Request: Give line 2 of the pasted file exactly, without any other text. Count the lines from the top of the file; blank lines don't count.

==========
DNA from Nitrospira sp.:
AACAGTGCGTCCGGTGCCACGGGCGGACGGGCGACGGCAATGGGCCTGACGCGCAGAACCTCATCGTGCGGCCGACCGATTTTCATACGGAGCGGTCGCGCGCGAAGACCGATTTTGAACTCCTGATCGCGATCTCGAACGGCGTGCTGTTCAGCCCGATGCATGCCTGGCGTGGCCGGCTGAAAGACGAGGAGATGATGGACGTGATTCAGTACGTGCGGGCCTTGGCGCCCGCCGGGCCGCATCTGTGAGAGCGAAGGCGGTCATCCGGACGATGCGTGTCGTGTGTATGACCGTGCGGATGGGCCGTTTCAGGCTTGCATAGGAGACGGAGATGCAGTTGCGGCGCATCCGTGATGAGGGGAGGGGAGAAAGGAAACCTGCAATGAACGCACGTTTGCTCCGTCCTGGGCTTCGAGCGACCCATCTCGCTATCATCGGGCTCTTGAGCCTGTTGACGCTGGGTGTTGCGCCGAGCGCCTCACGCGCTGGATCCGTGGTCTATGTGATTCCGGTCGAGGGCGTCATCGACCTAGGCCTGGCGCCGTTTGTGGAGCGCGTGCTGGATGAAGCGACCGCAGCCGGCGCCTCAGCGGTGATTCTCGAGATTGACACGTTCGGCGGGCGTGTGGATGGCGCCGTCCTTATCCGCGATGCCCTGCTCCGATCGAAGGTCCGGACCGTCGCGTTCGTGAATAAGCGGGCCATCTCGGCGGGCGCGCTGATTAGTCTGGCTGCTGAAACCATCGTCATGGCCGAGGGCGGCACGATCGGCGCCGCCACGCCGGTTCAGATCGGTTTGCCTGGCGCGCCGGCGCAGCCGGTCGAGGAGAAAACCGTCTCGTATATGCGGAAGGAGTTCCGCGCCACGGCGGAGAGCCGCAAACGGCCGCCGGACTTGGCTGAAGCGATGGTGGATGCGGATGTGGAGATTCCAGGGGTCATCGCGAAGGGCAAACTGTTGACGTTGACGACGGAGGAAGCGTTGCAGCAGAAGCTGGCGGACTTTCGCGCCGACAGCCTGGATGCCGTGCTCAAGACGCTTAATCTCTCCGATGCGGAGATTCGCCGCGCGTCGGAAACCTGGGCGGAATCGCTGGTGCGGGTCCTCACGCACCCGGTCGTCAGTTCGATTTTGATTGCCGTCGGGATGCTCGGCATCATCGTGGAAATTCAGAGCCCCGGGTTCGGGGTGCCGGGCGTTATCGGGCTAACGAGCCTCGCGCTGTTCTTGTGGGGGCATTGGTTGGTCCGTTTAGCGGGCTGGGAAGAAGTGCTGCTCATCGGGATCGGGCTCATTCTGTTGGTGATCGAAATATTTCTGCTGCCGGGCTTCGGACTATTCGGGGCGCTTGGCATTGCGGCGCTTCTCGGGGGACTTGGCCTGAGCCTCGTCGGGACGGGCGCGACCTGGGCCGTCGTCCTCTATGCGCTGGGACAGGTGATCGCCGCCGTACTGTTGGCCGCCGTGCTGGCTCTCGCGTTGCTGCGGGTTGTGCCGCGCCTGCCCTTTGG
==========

AACAGTGCGTCCGGTGCCACGGGCGGACGGGCGACGGCAATGGGCCTGACGCGCAGAACCTCATCGTGCGGCCGACCGATTTTCATACGGAGCGGTCGCGCGCGAAGACCGATTTTGAACTCCTGATCGCGATCTCGAACGGCGTGCTGTTCAGCCCGATGCATGCCTGGCGTGGCCGGCTGAAAGACGAGGAGATGATGGACGTGATTCAGTACGTGCGGGCCTTGGCGCCCGCCGGGCCGCATCTGTGAGAGCGAAGGCGGTCATCCGGACGATGCGTGTCGTGTGTATGACCGTGCGGATGGGCCGTTTCAGGCTTGCATAGGAGACGGAGATGCAGTTGCGGCGCATCCGTGATGAGGGGAGGGGAGAAAGGAAACCTGCAATGAACGCACGTTTGCTCCGTCCTGGGCTTCGAGCGACCCATCTCGCTATCATCGGGCTCTTGAGCCTGTTGACGCTGGGTGTTGCGCCGAGCGCCTCACGCGCTGGATCCGTGGTCTATGTGATTCCGGTCGAGGGCGTCATCGACCTAGGCCTGGCGCCGTTTGTGGAGCGCGTGCTGGATGAAGCGACCGCAGCCGGCGCCTCAGCGGTGATTCTCGAGATTGACACGTTCGGCGGGCGTGTGGATGGCGCCGTCCTTATCCGCGATGCCCTGCTCCGATCGAAGGTCCGGACCGTCGCGTTCGTGAATAAGCGGGCCATCTCGGCGGGCGCGCTGATTAGTCTGGCTGCTGAAACCATCGTCATGGCCGAGGGCGGCACGATCGGCGCCGCCACGCCGGTTCAGATCGGTTTGCCTGGCGCGCCGGCGCAGCCGGTCGAGGAGAAAACCGTCTCGTATATGCGGAAGGAGTTCCGCGCCACGGCGGAGAGCCGCAAACGGCCGCCGGACTTGGCTGAAGCGATGGTGGATGCGGATGTGGAGATTCCAGGGGTCATCGCGAAGGGCAAACTGTTGACGTTGACGACGGAGGAAGCGTTGCAGCAGAAGCTGGCGGACTTTCGCGCCGACAGCCTGGATGCCGTGCTCAAGACGCTTAATCTCTCCGATGCGGAGATTCGCCGCGCGTCGGAAACCTGGGCGGAATCGCTGGTGCGGGTCCTCACGCACCCGGTCGTCAGTTCGATTTTGATTGCCGTCGGGATGCTCGGCATCATCGTGGAAATTCAGAGCCCCGGGTTCGGGGTGCCGGGCGTTATCGGGCTAACGAGCCTCGCGCTGTTCTTGTGGGGGCATTGGTTGGTCCGTTTAGCGGGCTGGGAAGAAGTGCTGCTCATCGGGATCGGGCTCATTCTGTTGGTGATCGAAATATTTCTGCTGCCGGGCTTCGGACTATTCGGGGCGCTTGGCATTGCGGCGCTTCTCGGGGGACTTGGCCTGAGCCTCGTCGGGACGGGCGCGACCTGGGCCGTCGTCCTCTATGCGCTGGGACAGGTGATCGCCGCCGTACTGTTGGCCGCCGTGCTGGCTCTCGCGTTGCTGCGGGTTGTGCCGCGCCTGCCCTTTGG